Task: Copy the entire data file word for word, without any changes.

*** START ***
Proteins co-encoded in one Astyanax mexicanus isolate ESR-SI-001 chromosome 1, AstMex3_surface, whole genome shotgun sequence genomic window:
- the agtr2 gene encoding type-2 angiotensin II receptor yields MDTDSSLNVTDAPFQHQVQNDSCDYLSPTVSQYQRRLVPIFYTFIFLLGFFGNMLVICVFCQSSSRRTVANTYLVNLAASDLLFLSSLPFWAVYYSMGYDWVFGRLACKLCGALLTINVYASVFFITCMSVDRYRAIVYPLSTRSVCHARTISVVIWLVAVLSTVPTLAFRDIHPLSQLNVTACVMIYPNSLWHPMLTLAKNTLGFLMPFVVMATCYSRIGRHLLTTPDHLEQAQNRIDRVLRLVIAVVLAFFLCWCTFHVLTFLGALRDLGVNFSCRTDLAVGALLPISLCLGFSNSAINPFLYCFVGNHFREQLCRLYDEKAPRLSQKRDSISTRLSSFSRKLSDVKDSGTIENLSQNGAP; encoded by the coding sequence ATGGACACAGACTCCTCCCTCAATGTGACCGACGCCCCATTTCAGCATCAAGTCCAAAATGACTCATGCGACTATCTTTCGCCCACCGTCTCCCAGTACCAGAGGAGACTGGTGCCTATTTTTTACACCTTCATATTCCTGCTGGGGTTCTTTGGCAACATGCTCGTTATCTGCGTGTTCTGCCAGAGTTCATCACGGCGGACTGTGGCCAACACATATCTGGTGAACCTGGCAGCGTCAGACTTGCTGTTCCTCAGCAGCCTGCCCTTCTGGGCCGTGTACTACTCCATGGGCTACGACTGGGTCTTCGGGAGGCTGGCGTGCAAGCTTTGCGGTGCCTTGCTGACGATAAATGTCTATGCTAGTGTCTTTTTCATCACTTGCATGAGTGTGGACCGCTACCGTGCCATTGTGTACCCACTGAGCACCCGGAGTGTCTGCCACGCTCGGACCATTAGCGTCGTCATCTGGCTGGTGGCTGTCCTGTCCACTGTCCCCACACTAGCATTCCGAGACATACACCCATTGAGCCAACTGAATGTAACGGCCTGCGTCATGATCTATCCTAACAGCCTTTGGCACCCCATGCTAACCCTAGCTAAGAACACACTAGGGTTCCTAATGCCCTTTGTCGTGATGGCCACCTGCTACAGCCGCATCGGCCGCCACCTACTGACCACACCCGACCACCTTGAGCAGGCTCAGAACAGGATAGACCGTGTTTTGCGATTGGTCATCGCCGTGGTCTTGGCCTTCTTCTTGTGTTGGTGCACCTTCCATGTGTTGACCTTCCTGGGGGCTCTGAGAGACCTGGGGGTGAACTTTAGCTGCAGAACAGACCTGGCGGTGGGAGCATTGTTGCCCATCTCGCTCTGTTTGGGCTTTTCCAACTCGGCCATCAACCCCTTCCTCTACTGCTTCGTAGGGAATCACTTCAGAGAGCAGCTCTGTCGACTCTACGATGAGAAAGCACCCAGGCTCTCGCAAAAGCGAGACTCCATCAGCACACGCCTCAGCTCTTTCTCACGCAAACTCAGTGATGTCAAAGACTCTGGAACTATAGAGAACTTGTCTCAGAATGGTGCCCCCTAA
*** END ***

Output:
Proteins co-encoded in one Astyanax mexicanus isolate ESR-SI-001 chromosome 1, AstMex3_surface, whole genome shotgun sequence genomic window:
- the agtr2 gene encoding type-2 angiotensin II receptor yields MDTDSSLNVTDAPFQHQVQNDSCDYLSPTVSQYQRRLVPIFYTFIFLLGFFGNMLVICVFCQSSSRRTVANTYLVNLAASDLLFLSSLPFWAVYYSMGYDWVFGRLACKLCGALLTINVYASVFFITCMSVDRYRAIVYPLSTRSVCHARTISVVIWLVAVLSTVPTLAFRDIHPLSQLNVTACVMIYPNSLWHPMLTLAKNTLGFLMPFVVMATCYSRIGRHLLTTPDHLEQAQNRIDRVLRLVIAVVLAFFLCWCTFHVLTFLGALRDLGVNFSCRTDLAVGALLPISLCLGFSNSAINPFLYCFVGNHFREQLCRLYDEKAPRLSQKRDSISTRLSSFSRKLSDVKDSGTIENLSQNGAP; encoded by the coding sequence ATGGACACAGACTCCTCCCTCAATGTGACCGACGCCCCATTTCAGCATCAAGTCCAAAATGACTCATGCGACTATCTTTCGCCCACCGTCTCCCAGTACCAGAGGAGACTGGTGCCTATTTTTTACACCTTCATATTCCTGCTGGGGTTCTTTGGCAACATGCTCGTTATCTGCGTGTTCTGCCAGAGTTCATCACGGCGGACTGTGGCCAACACATATCTGGTGAACCTGGCAGCGTCAGACTTGCTGTTCCTCAGCAGCCTGCCCTTCTGGGCCGTGTACTACTCCATGGGCTACGACTGGGTCTTCGGGAGGCTGGCGTGCAAGCTTTGCGGTGCCTTGCTGACGATAAATGTCTATGCTAGTGTCTTTTTCATCACTTGCATGAGTGTGGACCGCTACCGTGCCATTGTGTACCCACTGAGCACCCGGAGTGTCTGCCACGCTCGGACCATTAGCGTCGTCATCTGGCTGGTGGCTGTCCTGTCCACTGTCCCCACACTAGCATTCCGAGACATACACCCATTGAGCCAACTGAATGTAACGGCCTGCGTCATGATCTATCCTAACAGCCTTTGGCACCCCATGCTAACCCTAGCTAAGAACACACTAGGGTTCCTAATGCCCTTTGTCGTGATGGCCACCTGCTACAGCCGCATCGGCCGCCACCTACTGACCACACCCGACCACCTTGAGCAGGCTCAGAACAGGATAGACCGTGTTTTGCGATTGGTCATCGCCGTGGTCTTGGCCTTCTTCTTGTGTTGGTGCACCTTCCATGTGTTGACCTTCCTGGGGGCTCTGAGAGACCTGGGGGTGAACTTTAGCTGCAGAACAGACCTGGCGGTGGGAGCATTGTTGCCCATCTCGCTCTGTTTGGGCTTTTCCAACTCGGCCATCAACCCCTTCCTCTACTGCTTCGTAGGGAATCACTTCAGAGAGCAGCTCTGTCGACTCTACGATGAGAAAGCACCCAGGCTCTCGCAAAAGCGAGACTCCATCAGCACACGCCTCAGCTCTTTCTCACGCAAACTCAGTGATGTCAAAGACTCTGGAACTATAGAGAACTTGTCTCAGAATGGTGCCCCCTAA